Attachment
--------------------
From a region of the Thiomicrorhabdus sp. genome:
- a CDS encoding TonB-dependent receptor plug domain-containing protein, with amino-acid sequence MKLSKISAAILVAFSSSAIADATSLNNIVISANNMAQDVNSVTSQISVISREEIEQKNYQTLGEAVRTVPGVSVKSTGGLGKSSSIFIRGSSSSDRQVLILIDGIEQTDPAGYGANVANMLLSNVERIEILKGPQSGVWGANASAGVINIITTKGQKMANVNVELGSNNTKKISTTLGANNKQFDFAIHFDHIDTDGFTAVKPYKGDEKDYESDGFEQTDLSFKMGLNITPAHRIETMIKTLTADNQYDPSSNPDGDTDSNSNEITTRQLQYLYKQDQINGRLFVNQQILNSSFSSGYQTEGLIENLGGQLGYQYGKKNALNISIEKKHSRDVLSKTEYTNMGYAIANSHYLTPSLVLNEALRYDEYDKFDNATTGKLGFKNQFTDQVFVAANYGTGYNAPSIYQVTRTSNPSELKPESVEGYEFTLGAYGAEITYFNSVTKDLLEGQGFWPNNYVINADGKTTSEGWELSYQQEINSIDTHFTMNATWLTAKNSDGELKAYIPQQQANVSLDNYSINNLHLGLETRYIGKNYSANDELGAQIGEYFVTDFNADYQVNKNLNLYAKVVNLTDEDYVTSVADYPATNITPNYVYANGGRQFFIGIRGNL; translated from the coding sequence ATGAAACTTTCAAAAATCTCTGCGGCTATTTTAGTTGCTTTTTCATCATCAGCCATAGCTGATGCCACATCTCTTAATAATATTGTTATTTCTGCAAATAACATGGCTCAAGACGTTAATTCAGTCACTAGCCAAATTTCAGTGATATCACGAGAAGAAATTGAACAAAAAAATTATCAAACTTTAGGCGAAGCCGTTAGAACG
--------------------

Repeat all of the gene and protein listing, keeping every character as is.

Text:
From a region of the Thiomicrorhabdus sp. genome:
- a CDS encoding TonB-dependent receptor plug domain-containing protein, with amino-acid sequence MKLSKISAAILVAFSSSAIADATSLNNIVISANNMAQDVNSVTSQISVISREEIEQKNYQTLGEAVRTVPGVSVKSTGGLGKSSSIFIRGSSSSDRQVLILIDGIEQTDPAGYGANVANMLLSNVERIEILKGPQSGVWGANASAGVINIITTKGQKMANVNVELGSNNTKKISTTLGANNKQFDFAIHFDHIDTDGFTAVKPYKGDEKDYESDGFEQTDLSFKMGLNITPAHRIETMIKTLTADNQYDPSSNPDGDTDSNSNEITTRQLQYLYKQDQINGRLFVNQQILNSSFSSGYQTEGLIENLGGQLGYQYGKKNALNISIEKKHSRDVLSKTEYTNMGYAIANSHYLTPSLVLNEALRYDEYDKFDNATTGKLGFKNQFTDQVFVAANYGTGYNAPSIYQVTRTSNPSELKPESVEGYEFTLGAYGAEITYFNSVTKDLLEGQGFWPNNYVINADGKTTSEGWELSYQQEINSIDTHFTMNATWLTAKNSDGELKAYIPQQQANVSLDNYSINNLHLGLETRYIGKNYSANDELGAQIGEYFVTDFNADYQVNKNLNLYAKVVNLTDEDYVTSVADYPATNITPNYVYANGGRQFFIGIRGNL; translated from the coding sequence ATGAAACTTTCAAAAATCTCTGCGGCTATTTTAGTTGCTTTTTCATCATCAGCCATAGCTGATGCCACATCTCTTAATAATATTGTTATTTCTGCAAATAACATGGCTCAAGACGTTAATTCAGTCACTAGCCAAATTTCAGTGATATCACGAGAAGAAATTGAACAAAAAAATTATCAAACTTTAGGCGAAGCCGTTAGAACG